One: Venice is a major Cruise ship destination. So, a lot of tourists. And a lot of tourists means a lot of people trying to sell you stuff.. all. the. time. We didn’t experience that at all in Florence, so we were super annoyed by it.
Two: The city is wildly confusing. I think it’s mostly because it’s such an old city, and the way the roads were designed way back when don’t make a lot of sense with how the city has grown. We couldn’t find anything we were looking for. And the chances of you going to a location then ever seeing it again were so slim. So if you see a place that you may want to check out, just go. right then. We would walk and turn and walk and turn down these very narrow streets for so long only to find a dead end. Start looking for lunch before you’re hungry. haha
WINE! We loved trying new kind of wine – Amorone. If i understood everything correctly after speaking with an older winemaker gentleman, Amorone wine is their regional wine. What makes it so unique is the process in which it’s made. Rather than squeezing fresh grapes, they make the wine from dried out grapes – so basically they make the wine from raisins! It was so unique and so neat to hear him passionately talk about his art in making wine. He also makes Vodka, Rum, and Whiskey with grape skins. (grappa)
We did not partake in a gondola ride ( I know you have been wondering since the beginning of this post) It’s the first thing people as us about when we talk about Venice. It cost about €80/person, and while that is pricey, it’s not the reason we didn’t do it. It was more so because we had already had our fair share of boat rides. Plus, we saw a gondola traffic jam and I wanted nothing to do with that. haha. I still can’t believe that I didn’t catch a good picture of a sunset on my camera. The sunsets in Venice were unreal. There’s really nothing like drinking wine while watching the sunset over water.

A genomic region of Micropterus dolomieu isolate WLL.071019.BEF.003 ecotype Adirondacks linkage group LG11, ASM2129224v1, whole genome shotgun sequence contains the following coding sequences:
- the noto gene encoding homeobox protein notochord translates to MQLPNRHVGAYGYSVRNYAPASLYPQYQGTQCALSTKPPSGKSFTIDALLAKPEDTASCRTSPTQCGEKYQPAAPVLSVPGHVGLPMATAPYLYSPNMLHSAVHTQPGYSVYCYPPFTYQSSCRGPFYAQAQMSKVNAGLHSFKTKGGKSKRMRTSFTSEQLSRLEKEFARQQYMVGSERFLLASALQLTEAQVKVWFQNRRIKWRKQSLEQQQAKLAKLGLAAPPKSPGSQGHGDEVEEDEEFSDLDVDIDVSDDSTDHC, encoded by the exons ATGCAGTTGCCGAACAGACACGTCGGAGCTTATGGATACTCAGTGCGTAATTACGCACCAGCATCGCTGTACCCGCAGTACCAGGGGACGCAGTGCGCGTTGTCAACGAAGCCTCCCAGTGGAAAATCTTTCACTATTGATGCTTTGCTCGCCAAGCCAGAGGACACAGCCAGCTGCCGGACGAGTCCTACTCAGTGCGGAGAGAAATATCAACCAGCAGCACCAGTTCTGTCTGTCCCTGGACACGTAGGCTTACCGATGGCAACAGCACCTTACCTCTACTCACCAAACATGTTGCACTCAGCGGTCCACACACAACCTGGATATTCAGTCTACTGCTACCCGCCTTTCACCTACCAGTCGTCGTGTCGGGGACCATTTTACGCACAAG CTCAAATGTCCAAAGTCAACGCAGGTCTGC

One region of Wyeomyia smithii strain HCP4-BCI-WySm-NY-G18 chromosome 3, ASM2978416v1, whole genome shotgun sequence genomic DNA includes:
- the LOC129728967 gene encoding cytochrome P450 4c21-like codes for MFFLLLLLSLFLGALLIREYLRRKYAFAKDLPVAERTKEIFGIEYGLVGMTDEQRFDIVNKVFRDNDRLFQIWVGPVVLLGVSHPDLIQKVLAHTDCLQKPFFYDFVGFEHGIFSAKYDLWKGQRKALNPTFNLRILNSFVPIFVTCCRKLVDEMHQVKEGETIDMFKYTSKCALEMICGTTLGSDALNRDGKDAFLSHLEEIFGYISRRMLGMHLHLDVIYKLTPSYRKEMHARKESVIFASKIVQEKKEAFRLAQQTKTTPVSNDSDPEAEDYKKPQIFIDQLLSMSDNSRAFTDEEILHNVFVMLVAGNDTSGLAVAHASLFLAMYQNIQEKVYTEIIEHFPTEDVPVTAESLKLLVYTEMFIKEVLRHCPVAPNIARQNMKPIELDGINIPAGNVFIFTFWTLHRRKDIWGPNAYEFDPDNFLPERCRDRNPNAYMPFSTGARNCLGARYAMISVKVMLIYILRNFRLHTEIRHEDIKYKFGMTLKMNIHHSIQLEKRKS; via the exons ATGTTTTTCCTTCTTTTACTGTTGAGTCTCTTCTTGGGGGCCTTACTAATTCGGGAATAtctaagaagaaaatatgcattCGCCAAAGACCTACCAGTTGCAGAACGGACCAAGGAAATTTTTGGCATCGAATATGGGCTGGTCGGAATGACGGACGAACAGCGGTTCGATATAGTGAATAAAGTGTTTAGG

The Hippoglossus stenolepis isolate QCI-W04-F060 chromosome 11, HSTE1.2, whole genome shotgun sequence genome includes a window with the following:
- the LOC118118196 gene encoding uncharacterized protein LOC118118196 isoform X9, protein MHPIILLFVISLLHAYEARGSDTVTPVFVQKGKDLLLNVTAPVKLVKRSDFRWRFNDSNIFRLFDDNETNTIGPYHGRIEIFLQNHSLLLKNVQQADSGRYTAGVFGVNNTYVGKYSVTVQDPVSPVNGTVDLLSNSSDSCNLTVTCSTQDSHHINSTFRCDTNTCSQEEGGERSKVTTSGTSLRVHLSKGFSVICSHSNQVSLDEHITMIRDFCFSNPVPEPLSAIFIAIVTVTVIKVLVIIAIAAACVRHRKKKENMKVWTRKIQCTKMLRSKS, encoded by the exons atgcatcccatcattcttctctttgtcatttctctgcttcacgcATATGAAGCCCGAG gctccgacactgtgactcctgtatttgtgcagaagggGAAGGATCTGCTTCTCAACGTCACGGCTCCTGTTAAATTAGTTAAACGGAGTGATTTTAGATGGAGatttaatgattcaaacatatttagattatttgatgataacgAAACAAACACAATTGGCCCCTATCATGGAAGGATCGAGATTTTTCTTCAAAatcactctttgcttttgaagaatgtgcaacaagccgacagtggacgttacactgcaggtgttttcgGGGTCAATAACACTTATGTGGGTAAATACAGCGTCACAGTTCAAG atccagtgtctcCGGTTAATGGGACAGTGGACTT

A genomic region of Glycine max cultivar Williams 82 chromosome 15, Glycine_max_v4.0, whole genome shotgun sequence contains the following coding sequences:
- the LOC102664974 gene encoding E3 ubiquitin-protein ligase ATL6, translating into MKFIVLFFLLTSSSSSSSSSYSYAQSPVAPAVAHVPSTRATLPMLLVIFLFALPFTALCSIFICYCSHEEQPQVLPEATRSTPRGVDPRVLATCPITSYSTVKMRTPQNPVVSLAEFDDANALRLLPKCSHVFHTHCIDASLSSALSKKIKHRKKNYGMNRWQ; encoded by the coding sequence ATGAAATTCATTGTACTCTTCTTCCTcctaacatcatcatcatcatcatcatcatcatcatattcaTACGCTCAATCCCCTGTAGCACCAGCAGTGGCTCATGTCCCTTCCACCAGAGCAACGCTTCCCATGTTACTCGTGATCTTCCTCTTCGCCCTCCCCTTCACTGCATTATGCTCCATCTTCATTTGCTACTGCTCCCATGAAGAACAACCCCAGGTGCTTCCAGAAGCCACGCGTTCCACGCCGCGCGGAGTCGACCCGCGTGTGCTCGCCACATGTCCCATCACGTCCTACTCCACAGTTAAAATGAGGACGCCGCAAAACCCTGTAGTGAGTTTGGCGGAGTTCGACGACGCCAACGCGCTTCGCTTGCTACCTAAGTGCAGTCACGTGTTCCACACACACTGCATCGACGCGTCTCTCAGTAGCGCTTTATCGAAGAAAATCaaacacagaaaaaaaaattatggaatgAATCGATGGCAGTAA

FOOD! one of my favorite parts about travel. I already told you about breakfast. And lunch was usually prosecco – I’m not gonna lie. But our dinners consisted of a lot more seafood than Florence dinners. I’m a fan of most seafood, but also quite picky about it. I wasn’t a huge fan. It had a real wild taste to it. So I stuck with cheese and pasta for the rest of the time. We noticed that the spaghetti was consistently prepared a little different than the spaghetti in Florence. The spaghetti in Venice was very oily and completely covered with roasted tomatoes. The spaghetti in Florence was more garlic-y and topped with a thick sauce, no tomatoes. Both so good though. I feel like you have to try a few desserts if you ever find yourself in Venice – tiramisu, macaroons, and handmade chocolates. We had a hard time finding Gelato in Venice, and when we did it was always freezer burnt – so maybe it’s not a big thing there like it is in Florence. Dal Morro is a place to check out while you’re there. It’s the only type of Fast Food we came across (except at the train station) There pasta is fantastic, and it’s fun to walk around while shoving your mouth full of spaghetti 😉 It may be different in the Summer, but when we traveled here in April, the sun would set a little after 7PM, so we would head back to the hotel around 6:30PM because it would get really cold. In summary, Venice was beautiful and an experience that I will never forget. I’m forever grateful for it. Looking back, one night (two days) would have been plenty of time for us to visit.